info @ archimuse.com
published: April, 2002
INUIT3D: An Interactive Virtual 3D Web Exhibition
Frank Corcoran, Canadian Museum of Civilization, Jeffrey Demaine, Michel Picard, Louis-Guy Dicaire and John Taylor, National Research Council of Canada
The Canadian Museum of Civilization and the National Research Council of Canada collaborated on the production of Inuit 3D, one of six inaugural Virtual Museum of Canada exhibitions launched in April 2001. Inuit 3D is an interactive exhibition in which visitors navigate through three exhibition halls and interactively examine twelve 3D models of objects from the Museums collection. Introductory videos are presented at the entrance to each room. Pop-up text panels provide information on the objects, as well as on Inuit artists and the Canadian North. To produce Inuit 3D, three technologies developed for Web applications - VRML, 3D Scanning and QuickTime - were used. While these technologies enable museums to produce interactive Web exhibitions, a number of significant technical and Web design issues must be considered. The objective of this paper is to present an overview of Inuit 3D and to discuss technical and Web issues encountered.
Keywords: Web exhibition, virtual museum, 3D digital imaging, cultural heritage, Inuit
In April 2001, the Canadian Heritage Information Network (CHIN) launched the new Virtual Museum of Canada (VMC) (http://www.virtualmuseum.ca/) with six inaugural exhibitions. Inuit 3D was one of the exhibitions and was produced by the Canadian Museum of Civilization (CMC) (http://www.civilization.ca/) in collaboration with the National Research Council of Canada (NRC) (http://www.vit.iit.nrc.ca/). While NRC coordinated the technological aspects, CMC provided the content.
During the planning stages for the VMC, CHIN conducted a survey of focus groups with an interest in museums and culture across Canada (Nadeau, 2000). One of the results noted in the report was:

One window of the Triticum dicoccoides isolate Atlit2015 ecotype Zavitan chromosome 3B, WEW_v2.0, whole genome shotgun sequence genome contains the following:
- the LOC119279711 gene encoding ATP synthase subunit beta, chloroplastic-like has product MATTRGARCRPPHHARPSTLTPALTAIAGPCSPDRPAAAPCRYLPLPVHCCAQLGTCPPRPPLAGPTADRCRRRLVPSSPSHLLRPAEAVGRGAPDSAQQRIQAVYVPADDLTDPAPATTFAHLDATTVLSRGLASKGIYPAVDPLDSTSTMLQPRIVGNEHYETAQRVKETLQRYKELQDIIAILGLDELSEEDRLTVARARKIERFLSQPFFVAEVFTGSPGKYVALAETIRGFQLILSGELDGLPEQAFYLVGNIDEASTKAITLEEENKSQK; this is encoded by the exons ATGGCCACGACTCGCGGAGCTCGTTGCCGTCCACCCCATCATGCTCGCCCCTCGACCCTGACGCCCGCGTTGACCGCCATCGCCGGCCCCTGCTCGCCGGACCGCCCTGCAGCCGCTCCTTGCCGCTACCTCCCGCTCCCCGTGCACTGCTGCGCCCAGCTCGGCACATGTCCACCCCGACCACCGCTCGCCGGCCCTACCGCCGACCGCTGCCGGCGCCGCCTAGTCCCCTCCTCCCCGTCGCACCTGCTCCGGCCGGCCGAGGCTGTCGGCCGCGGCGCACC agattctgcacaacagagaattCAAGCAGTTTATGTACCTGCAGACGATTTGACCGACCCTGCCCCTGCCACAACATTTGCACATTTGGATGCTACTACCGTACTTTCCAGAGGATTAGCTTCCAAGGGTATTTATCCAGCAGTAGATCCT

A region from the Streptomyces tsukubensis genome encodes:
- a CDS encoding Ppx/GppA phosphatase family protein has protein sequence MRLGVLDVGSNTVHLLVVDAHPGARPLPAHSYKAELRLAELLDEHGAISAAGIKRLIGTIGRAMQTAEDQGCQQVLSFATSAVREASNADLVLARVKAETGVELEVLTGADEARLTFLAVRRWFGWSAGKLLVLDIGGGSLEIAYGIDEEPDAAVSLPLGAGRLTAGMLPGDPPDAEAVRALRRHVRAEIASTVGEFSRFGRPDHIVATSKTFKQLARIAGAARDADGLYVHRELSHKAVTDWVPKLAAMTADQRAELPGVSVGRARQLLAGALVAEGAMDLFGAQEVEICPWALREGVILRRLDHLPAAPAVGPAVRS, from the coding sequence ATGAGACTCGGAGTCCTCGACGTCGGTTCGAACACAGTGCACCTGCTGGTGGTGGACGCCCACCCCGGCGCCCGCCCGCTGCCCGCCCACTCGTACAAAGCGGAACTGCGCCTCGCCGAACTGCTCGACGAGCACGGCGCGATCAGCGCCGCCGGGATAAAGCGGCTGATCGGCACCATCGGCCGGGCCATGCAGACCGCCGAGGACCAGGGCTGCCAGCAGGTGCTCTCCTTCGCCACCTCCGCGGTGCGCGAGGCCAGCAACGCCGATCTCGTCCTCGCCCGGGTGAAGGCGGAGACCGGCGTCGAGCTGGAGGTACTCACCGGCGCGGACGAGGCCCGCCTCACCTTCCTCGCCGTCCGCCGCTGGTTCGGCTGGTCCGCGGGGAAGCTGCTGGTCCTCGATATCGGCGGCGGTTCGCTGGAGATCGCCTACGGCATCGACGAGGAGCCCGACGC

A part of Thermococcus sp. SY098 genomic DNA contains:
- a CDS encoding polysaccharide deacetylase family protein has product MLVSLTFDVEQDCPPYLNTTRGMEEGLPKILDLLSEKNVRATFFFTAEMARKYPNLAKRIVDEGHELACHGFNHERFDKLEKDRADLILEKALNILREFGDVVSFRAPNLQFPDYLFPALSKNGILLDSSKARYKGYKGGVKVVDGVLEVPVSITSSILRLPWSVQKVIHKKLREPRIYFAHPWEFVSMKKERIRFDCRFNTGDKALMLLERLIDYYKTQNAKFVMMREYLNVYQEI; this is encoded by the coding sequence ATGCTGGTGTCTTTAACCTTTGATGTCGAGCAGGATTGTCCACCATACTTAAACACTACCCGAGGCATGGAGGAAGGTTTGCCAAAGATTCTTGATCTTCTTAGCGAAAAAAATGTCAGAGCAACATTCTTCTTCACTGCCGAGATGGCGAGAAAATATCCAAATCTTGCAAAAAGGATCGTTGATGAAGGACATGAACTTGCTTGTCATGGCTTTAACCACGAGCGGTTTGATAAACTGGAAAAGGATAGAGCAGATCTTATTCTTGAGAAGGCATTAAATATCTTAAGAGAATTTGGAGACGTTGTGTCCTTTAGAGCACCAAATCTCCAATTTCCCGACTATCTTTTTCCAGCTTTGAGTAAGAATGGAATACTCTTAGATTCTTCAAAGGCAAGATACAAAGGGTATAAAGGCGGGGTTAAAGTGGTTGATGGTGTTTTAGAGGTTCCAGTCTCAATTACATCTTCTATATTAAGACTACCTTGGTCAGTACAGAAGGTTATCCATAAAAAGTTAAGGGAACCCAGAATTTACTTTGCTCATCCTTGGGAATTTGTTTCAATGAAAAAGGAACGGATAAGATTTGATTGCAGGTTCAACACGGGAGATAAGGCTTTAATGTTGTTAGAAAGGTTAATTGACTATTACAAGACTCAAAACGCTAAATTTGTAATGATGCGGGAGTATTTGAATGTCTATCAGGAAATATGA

In each session, a portion of the participants had clear expectations of a three-dimensional tour of one or many museums. Some of these participants clearly explained how the Web site user would be able to control their path through a museum, allowing them to pivot and view any section of the museum and objects in the museum in 3-D.
Inuit 3D is an interactive exhibition which seeks to accomplish this objective. Visitors can navigate through three exhibition rooms - Palaeo-Eskimo, Inuit History and Inuit Art in the virtual museum and interactively examine twelve 3D digital models of objects from the Museums collection (Figure 1). Introductory videos are presented at the entrance to each room. Pop-up text panels provide layers of information on the objects, as well as on Inuit artists and the Canadian North. Also included are historic photographs of the Arctic from the 1913-16 Canadian Arctic Expedition, as well as information and contemporary photographs on prints and the print making process.
Figure 1: (a) View of the Inuit 3D Virtual Exhibition Hall showing the entrance and the three exhibition rooms. Entering on the left, visitors encounter the Palaeo-Eskimos, move to the historic post-contact Inuit History period (center) and conclude with the Inuit today (right). The 3D object models are mounted on pedestals and historic photographs of the Arctic and contemporary prints are mounted on the walls. The entrance/exit hall is shown in (b) including the navigation location indicator in the lower left corner.